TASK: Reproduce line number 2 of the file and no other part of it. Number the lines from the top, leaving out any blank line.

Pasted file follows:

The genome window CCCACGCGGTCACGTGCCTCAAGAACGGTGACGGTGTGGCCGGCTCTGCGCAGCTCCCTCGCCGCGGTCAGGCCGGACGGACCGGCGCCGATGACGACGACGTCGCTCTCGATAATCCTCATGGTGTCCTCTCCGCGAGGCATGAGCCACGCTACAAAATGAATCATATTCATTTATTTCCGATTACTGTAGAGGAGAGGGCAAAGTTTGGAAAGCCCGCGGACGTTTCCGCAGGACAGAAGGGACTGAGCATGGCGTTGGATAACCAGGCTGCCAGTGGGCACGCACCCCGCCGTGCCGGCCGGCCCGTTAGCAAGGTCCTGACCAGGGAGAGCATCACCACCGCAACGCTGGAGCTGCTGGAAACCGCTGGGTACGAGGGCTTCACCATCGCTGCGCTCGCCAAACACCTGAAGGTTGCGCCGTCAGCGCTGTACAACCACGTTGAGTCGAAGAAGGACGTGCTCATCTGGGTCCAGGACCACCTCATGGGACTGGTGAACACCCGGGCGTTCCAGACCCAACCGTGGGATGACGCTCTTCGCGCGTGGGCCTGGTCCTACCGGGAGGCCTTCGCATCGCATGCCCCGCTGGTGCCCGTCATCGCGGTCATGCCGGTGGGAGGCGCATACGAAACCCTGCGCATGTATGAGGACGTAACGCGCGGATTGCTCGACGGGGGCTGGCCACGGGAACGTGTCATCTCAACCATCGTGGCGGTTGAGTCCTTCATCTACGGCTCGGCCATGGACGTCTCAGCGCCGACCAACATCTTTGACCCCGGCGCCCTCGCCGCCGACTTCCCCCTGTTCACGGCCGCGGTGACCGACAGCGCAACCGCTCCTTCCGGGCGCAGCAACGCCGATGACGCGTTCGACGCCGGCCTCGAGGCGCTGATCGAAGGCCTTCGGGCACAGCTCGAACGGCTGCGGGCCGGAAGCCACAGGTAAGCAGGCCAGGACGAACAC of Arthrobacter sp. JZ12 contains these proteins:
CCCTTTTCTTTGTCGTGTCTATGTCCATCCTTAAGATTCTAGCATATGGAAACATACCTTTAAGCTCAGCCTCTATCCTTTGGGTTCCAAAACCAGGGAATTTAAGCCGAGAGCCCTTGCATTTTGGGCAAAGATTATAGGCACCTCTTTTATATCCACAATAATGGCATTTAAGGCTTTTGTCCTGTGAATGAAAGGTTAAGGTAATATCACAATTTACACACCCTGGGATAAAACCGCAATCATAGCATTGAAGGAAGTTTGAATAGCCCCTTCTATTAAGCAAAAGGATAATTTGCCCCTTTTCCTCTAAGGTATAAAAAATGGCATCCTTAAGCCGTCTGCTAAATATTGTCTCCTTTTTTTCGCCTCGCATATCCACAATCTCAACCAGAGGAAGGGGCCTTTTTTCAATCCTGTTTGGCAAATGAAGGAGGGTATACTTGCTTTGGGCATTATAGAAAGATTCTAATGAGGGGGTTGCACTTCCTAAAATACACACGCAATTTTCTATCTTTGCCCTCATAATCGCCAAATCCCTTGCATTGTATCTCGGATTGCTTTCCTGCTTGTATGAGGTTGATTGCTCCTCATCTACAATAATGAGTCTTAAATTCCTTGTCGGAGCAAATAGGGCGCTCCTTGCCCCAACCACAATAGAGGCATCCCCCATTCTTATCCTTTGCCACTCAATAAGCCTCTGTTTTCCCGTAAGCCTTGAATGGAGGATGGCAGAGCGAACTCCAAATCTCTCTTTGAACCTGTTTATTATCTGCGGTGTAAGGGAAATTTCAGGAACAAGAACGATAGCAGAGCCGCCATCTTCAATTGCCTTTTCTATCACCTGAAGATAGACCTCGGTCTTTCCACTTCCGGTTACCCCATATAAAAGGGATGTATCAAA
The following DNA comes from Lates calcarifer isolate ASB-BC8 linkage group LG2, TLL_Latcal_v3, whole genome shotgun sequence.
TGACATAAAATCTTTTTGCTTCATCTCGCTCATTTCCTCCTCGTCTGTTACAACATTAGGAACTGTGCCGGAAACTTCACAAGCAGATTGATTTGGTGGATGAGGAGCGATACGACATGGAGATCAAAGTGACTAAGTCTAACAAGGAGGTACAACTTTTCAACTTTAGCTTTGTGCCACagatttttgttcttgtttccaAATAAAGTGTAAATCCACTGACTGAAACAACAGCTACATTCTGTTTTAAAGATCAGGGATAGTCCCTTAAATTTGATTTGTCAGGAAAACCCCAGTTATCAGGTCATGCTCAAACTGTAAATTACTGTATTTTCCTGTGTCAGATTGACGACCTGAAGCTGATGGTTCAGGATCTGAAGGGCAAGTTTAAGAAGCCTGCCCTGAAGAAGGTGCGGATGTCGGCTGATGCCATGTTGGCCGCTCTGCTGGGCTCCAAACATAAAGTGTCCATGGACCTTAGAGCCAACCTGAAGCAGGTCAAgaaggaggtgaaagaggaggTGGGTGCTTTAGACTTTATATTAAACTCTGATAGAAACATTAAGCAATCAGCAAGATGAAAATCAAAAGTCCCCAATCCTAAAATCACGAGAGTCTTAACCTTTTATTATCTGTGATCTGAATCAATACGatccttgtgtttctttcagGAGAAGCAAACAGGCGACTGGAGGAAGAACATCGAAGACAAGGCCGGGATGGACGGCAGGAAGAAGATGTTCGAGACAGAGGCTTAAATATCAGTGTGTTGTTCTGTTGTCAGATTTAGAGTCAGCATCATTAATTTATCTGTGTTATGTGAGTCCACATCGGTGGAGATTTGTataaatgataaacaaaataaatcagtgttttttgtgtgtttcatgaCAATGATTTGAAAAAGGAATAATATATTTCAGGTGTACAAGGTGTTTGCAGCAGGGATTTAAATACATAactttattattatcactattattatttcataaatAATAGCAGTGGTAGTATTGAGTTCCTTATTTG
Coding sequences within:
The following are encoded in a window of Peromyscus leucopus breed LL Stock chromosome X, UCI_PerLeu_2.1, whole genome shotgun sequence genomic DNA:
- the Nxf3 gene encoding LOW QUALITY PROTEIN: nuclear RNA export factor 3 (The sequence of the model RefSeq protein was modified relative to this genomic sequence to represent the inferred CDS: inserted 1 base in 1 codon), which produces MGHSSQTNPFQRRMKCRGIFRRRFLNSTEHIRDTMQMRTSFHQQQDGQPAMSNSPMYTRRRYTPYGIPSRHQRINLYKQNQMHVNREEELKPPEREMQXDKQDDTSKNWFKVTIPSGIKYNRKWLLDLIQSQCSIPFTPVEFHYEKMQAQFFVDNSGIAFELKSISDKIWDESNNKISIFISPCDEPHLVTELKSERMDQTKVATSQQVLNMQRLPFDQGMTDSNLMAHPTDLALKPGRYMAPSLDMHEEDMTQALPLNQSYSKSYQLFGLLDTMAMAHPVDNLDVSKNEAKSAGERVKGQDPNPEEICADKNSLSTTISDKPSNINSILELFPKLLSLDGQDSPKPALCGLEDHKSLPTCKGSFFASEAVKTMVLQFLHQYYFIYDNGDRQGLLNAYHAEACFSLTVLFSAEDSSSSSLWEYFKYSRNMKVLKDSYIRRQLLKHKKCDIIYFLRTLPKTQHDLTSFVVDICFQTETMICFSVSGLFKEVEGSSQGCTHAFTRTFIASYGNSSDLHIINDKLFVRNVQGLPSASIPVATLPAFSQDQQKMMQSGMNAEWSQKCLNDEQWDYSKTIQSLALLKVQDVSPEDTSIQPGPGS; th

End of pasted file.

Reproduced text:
CCCTTTTCTTTGTCGTGTCTATGTCCATCCTTAAGATTCTAGCATATGGAAACATACCTTTAAGCTCAGCCTCTATCCTTTGGGTTCCAAAACCAGGGAATTTAAGCCGAGAGCCCTTGCATTTTGGGCAAAGATTATAGGCACCTCTTTTATATCCACAATAATGGCATTTAAGGCTTTTGTCCTGTGAATGAAAGGTTAAGGTAATATCACAATTTACACACCCTGGGATAAAACCGCAATCATAGCATTGAAGGAAGTTTGAATAGCCCCTTCTATTAAGCAAAAGGATAATTTGCCCCTTTTCCTCTAAGGTATAAAAAATGGCATCCTTAAGCCGTCTGCTAAATATTGTCTCCTTTTTTTCGCCTCGCATATCCACAATCTCAACCAGAGGAAGGGGCCTTTTTTCAATCCTGTTTGGCAAATGAAGGAGGGTATACTTGCTTTGGGCATTATAGAAAGATTCTAATGAGGGGGTTGCACTTCCTAAAATACACACGCAATTTTCTATCTTTGCCCTCATAATCGCCAAATCCCTTGCATTGTATCTCGGATTGCTTTCCTGCTTGTATGAGGTTGATTGCTCCTCATCTACAATAATGAGTCTTAAATTCCTTGTCGGAGCAAATAGGGCGCTCCTTGCCCCAACCACAATAGAGGCATCCCCCATTCTTATCCTTTGCCACTCAATAAGCCTCTGTTTTCCCGTAAGCCTTGAATGGAGGATGGCAGAGCGAACTCCAAATCTCTCTTTGAACCTGTTTATTATCTGCGGTGTAAGGGAAATTTCAGGAACAAGAACGATAGCAGAGCCGCCATCTTCAATTGCCTTTTCTATCACCTGAAGATAGACCTCGGTCTTTCCACTTCCGGTTACCCCATATAAAAGGGATGTATCAAA